The Learning from home activities are designed to be used flexibly by teachers, parents and carers, as well as the students themselves. They can be used in a number of ways including to consolidate and extend learning done at school or for home schooling.
Learning intention:
 We are learning to investigate prime, square and composite numbers.
Why are we learning about this?
 Some numbers have special properties. These properties can be used to solve problems. For example, we use base 60 for our system of time instead of base 10.
What to do
 Open this interactive tool, Sieve of Eratosthenes. It shows the first 100 numbers arranged in a 10 x 10 grid called a hundreds chart.
Have a go at one of the following investigations.
 Explore using the Sieve of Eratosthenes tool. List the prime numbers found in the first 100 numbers. How does the Sieve of Eratosthenes help you identify prime numbers?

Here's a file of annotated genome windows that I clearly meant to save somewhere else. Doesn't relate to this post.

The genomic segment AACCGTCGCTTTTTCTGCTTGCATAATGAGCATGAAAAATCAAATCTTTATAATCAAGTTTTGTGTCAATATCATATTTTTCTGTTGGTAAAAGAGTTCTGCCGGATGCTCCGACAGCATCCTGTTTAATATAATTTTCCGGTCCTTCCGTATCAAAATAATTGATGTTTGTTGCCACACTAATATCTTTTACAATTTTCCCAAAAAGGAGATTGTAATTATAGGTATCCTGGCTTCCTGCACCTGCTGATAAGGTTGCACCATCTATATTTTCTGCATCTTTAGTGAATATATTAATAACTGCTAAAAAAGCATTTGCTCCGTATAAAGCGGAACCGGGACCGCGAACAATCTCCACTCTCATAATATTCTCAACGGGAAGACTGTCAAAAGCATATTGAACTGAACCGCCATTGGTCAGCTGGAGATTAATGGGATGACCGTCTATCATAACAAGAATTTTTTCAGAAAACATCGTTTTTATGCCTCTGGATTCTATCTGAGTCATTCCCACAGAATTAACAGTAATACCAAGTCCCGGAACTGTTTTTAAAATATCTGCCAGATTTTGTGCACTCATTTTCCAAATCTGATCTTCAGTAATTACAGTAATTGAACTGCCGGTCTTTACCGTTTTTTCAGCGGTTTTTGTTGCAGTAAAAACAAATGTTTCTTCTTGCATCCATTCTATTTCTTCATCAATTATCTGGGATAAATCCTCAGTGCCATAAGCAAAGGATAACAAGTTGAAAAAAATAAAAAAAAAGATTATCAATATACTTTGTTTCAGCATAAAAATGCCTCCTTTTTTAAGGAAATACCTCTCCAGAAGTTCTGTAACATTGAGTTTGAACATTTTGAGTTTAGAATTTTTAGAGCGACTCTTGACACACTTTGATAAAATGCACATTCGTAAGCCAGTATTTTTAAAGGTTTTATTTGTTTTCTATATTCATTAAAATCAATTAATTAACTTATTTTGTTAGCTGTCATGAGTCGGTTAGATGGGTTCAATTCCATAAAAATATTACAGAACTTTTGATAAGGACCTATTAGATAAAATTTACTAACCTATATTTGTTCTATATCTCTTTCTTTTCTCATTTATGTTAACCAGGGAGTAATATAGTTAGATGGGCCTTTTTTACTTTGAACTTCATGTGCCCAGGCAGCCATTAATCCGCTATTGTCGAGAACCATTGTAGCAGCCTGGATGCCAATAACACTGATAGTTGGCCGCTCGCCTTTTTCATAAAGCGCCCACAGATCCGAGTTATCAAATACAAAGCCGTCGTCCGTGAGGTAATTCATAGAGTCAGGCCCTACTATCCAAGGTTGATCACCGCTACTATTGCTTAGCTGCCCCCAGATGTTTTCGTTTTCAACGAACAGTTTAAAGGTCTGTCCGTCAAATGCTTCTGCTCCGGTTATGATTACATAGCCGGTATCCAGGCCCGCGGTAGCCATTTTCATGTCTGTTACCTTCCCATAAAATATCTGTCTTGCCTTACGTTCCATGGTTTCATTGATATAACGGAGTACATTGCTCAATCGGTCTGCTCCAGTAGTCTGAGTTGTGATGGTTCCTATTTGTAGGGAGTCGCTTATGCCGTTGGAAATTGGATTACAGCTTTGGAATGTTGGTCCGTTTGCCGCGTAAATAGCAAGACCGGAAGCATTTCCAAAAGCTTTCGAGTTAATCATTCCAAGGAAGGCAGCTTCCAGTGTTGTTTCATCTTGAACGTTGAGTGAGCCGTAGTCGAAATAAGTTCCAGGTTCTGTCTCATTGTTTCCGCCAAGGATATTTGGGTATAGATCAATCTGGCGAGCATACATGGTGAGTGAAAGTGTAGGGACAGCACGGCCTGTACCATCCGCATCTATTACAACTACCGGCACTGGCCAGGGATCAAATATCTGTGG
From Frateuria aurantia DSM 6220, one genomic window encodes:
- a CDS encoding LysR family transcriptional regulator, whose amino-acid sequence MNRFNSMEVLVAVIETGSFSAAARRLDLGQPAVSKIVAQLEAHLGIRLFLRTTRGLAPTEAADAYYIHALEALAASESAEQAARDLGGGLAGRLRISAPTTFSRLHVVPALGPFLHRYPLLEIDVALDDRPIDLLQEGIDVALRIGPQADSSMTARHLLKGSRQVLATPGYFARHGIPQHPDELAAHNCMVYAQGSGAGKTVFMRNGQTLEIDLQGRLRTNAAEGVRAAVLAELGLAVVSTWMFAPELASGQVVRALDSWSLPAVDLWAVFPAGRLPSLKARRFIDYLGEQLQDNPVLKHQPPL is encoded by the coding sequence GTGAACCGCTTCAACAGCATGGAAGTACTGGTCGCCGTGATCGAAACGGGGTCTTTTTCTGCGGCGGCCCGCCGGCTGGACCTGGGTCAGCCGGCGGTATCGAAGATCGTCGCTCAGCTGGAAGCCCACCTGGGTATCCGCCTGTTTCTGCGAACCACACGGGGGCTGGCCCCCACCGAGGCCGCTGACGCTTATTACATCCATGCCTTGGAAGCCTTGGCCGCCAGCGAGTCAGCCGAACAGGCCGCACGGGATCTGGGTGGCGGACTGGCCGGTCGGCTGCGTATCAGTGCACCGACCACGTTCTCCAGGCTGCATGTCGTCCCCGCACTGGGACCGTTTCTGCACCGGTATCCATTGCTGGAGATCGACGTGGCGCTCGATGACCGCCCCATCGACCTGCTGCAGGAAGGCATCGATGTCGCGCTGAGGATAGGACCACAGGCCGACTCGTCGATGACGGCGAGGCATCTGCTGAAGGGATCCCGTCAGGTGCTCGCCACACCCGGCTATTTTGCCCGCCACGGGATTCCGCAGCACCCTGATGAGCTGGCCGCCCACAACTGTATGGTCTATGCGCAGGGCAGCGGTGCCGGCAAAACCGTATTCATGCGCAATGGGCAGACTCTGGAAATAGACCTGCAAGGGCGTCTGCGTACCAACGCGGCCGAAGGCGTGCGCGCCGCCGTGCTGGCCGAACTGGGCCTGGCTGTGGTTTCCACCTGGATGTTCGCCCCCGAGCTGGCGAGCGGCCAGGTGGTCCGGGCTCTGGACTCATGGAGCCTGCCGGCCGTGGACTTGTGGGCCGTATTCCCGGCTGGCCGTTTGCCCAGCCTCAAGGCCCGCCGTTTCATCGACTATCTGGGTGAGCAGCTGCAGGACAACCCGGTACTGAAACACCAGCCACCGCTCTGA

Some numbers are highly composite, meaning that they have a lot of factors. Locate some of these on the hundreds chart.
 Some of the prime numbers under 100 can be written as the sum of two square numbers. How many can you find?
 There are more prime numbers in the first 50 numbers than there are in the next 50 numbers. True or false?
Success criteria:
I can:
 identify numbers as prime or composite numbers and explain why they are prime or not
 identify square numbers and be able to explain to others what characteristics make it a square number.
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Teaching strategies
A collection of evidencebased teaching strategies applicable to this topic. Note we have not included an exhaustive list and acknowledge that some strategies such as differentiation apply to all topics. The selected teaching strategies are suggested as particularly relevant, however you may decide to include other strategies as well.

Explicit teaching
Explicit teaching is about making the learning intentions and success criteria clear, with the teacher using examples and working though problems, setting relevant learning tasks and checking student understanding and providing feedback.